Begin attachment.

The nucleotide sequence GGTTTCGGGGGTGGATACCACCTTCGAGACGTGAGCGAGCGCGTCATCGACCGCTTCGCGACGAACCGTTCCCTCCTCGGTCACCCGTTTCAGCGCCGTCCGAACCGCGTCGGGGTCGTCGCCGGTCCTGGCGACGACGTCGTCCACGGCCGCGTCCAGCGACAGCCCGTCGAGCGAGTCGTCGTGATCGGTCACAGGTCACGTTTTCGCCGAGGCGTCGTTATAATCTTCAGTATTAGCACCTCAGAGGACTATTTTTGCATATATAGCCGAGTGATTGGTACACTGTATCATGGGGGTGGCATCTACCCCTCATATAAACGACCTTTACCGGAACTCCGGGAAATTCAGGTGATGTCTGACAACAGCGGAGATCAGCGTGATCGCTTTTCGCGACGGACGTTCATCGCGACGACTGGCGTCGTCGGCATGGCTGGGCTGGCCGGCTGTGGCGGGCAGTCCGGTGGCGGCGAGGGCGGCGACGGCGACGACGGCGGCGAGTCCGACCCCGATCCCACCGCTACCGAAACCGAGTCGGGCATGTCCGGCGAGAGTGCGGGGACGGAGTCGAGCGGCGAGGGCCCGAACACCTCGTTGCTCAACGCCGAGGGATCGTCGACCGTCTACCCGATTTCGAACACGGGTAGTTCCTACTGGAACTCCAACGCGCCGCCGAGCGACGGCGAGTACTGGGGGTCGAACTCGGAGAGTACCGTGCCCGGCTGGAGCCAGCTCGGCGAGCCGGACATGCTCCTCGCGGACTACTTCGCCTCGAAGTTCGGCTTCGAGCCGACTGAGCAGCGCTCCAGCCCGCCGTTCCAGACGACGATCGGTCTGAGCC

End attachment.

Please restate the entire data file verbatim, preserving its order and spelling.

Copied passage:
The nucleotide sequence GGTTTCGGGGGTGGATACCACCTTCGAGACGTGAGCGAGCGCGTCATCGACCGCTTCGCGACGAACCGTTCCCTCCTCGGTCACCCGTTTCAGCGCCGTCCGAACCGCGTCGGGGTCGTCGCCGGTCCTGGCGACGACGTCGTCCACGGCCGCGTCCAGCGACAGCCCGTCGAGCGAGTCGTCGTGATCGGTCACAGGTCACGTTTTCGCCGAGGCGTCGTTATAATCTTCAGTATTAGCACCTCAGAGGACTATTTTTGCATATATAGCCGAGTGATTGGTACACTGTATCATGGGGGTGGCATCTACCCCTCATATAAACGACCTTTACCGGAACTCCGGGAAATTCAGGTGATGTCTGACAACAGCGGAGATCAGCGTGATCGCTTTTCGCGACGGACGTTCATCGCGACGACTGGCGTCGTCGGCATGGCTGGGCTGGCCGGCTGTGGCGGGCAGTCCGGTGGCGGCGAGGGCGGCGACGGCGACGACGGCGGCGAGTCCGACCCCGATCCCACCGCTACCGAAACCGAGTCGGGCATGTCCGGCGAGAGTGCGGGGACGGAGTCGAGCGGCGAGGGCCCGAACACCTCGTTGCTCAACGCCGAGGGATCGTCGACCGTCTACCCGATTTCGAACACGGGTAGTTCCTACTGGAACTCCAACGCGCCGCCGAGCGACGGCGAGTACTGGGGGTCGAACTCGGAGAGTACCGTGCCCGGCTGGAGCCAGCTCGGCGAGCCGGACATGCTCCTCGCGGACTACTTCGCCTCGAAGTTCGGCTTCGAGCCGACTGAGCAGCGCTCCAGCCCGCCGTTCCAGACGACGATCGGTCTGAGCC